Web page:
The other major player, Stratasys, was founded in 1988 by Scott Crump and his wife, Lisa, in Minnesota. Scott decided he wanted to make a toy frog for their daughter. To do so, he used a glue gun loaded with a mixture of plastic and candle wax and created the toy, by hand, in the same fashion as the stereolithography technique (layers, baby!) invented a couple years earlier. He then decided to automate this process and eventually patented “Fused Deposition Modeling” or FDM. Stratasys was formed based on this technology and like 3D Systems, they took a while to perfect the technology. Through years of engineering and purchasing other companies, Stratasys has become a leader in the 3D printing space.
Now that you know the history of 3D printing, how did it become the buzzword that you hear today? The answer to this question is a little bit less clear cut, but it boils down to something called “RepRap”. The RepRap project was started in 2004 by a mechanical engineering lecturer, named Adrian Bowyer, who wanted to create a low cost 3D printer. Up to that point, Stratasys and 3D Systems were dominating the 3D printing market but their focus was on higher-end commercial systems. These printers cost at least $50,000 and the material they used was even more expensive. Adrian wanted to create a machine that could “self replicate”, which means it was able to make some of its own parts. So, the project was called “replicating rapid prototyper” or RepRap for short. The RepRap project is entirely free and 100% open allowing anyone with the time or money to download the software and build the printer. The first couple generations of these printers weren’t very good, but there has been a tremendous amount of work on the project and the printers coming out of the RepRap project these days are very impressive. Although these printers tend to be less reliable and take a lot of tweaking to get everything working, once everything is properly set up, the results can be very impressive.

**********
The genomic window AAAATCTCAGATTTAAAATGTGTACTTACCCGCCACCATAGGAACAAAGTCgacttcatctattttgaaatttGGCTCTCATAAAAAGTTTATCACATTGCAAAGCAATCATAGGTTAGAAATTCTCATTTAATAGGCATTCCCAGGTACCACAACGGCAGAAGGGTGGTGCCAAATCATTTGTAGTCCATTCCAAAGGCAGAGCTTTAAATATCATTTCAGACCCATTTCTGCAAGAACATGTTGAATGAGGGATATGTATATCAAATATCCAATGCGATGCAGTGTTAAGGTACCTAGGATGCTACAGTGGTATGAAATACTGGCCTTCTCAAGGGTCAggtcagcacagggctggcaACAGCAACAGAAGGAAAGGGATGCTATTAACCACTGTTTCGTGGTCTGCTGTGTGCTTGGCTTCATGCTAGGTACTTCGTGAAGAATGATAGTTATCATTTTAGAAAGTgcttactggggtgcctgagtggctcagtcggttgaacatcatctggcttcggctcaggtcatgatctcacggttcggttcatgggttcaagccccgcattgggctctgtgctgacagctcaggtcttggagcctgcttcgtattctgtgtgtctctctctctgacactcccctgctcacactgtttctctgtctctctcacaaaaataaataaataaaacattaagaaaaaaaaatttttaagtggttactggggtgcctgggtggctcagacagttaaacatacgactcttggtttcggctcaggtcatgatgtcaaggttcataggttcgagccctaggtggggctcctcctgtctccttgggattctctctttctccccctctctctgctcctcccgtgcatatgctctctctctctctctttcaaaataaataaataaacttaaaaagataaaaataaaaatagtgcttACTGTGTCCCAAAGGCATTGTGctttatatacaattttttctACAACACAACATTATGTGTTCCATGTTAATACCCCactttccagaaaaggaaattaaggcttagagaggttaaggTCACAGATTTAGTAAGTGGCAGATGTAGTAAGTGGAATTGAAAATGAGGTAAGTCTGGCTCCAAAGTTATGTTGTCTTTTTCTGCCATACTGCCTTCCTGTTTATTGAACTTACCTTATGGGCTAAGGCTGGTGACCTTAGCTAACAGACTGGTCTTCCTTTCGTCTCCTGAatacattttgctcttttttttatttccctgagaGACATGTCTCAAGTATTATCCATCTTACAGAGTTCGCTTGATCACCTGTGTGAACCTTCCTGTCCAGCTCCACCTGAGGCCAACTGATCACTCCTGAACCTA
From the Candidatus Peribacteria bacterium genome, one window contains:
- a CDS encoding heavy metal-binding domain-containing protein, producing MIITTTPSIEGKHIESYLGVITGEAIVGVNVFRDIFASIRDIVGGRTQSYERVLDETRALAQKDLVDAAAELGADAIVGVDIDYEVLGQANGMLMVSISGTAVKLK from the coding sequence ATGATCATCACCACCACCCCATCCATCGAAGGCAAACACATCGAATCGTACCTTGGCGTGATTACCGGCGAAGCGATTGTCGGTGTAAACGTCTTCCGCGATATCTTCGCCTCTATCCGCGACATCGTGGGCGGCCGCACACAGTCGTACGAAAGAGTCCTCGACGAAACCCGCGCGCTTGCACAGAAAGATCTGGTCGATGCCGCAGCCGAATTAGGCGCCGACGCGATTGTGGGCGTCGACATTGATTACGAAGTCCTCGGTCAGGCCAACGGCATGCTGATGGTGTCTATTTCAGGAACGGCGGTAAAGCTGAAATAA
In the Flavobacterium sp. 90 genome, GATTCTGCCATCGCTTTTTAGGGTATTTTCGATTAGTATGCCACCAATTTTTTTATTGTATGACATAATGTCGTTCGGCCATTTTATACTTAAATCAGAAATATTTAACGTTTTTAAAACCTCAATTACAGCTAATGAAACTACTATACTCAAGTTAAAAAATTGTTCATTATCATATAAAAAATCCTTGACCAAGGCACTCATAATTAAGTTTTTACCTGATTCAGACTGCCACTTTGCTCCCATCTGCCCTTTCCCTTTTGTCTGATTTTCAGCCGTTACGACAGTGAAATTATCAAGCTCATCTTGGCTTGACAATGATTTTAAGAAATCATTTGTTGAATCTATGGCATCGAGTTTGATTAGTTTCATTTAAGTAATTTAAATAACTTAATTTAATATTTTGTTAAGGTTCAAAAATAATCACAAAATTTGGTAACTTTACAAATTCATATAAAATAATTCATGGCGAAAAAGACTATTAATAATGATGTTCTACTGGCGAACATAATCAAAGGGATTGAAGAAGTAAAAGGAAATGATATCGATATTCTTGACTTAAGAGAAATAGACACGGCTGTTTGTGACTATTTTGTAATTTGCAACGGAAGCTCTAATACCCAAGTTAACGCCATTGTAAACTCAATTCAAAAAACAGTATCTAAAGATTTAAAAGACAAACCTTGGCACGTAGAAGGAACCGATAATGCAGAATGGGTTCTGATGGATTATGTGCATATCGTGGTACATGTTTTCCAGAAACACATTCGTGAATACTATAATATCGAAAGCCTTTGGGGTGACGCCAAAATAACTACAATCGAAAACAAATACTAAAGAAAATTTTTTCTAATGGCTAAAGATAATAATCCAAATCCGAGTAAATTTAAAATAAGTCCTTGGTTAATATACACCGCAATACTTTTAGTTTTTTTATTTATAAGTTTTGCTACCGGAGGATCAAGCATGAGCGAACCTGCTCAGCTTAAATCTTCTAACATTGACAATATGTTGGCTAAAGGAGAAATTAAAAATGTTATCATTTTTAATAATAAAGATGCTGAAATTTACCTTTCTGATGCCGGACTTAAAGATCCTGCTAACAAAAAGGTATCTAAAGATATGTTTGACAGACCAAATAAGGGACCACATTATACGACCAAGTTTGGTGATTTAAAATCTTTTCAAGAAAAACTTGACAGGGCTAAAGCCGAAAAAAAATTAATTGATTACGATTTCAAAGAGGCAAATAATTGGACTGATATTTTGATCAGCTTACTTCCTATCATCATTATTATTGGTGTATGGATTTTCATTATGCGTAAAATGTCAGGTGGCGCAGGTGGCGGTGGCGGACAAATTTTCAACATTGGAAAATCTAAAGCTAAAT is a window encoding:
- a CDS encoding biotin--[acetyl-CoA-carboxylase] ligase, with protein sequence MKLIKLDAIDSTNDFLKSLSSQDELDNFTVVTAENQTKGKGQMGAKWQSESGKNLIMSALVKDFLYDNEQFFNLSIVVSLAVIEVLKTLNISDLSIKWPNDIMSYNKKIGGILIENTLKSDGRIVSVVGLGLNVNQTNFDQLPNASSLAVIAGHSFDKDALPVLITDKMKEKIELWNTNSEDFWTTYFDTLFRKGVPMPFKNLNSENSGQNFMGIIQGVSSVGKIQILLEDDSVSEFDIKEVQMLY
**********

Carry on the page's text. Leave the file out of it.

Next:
In early 2009, three volunteers on the RepRap project decided to create their own RepRap printer. This printer would be sold as a kit that you assemble yourself and they decided to call the kit “Makerbot”. Makerbot has a long and tumultuous history that I won’t get into in this article but they were the first company to take a RepRap design and sell it to the masses. They had sold around 22,000 printers when Stratasys decided to purchase them. After the purchase, Makerbot exploded in sales and have eclipsed over 100,000 printers sold (as of 2016) making it the first company to hit this milestone.
Building on Makerbot’s success in the marketplace there have been hundreds (and possibly even thousands) of 3D printer companies popping up trying to compete in this space. All of this competition has really driven down the price and given the consumers more choices than they could ever want.
If you are interested in learning more about the history of 3D printing check out the documentary “Print the Legend”; it’s fantastic and currently available on Netflix (as of the writing of this article).
Alright, now that you know the history of how 3D printing started, how do they actually work? Stay tuned for part 2 to find out.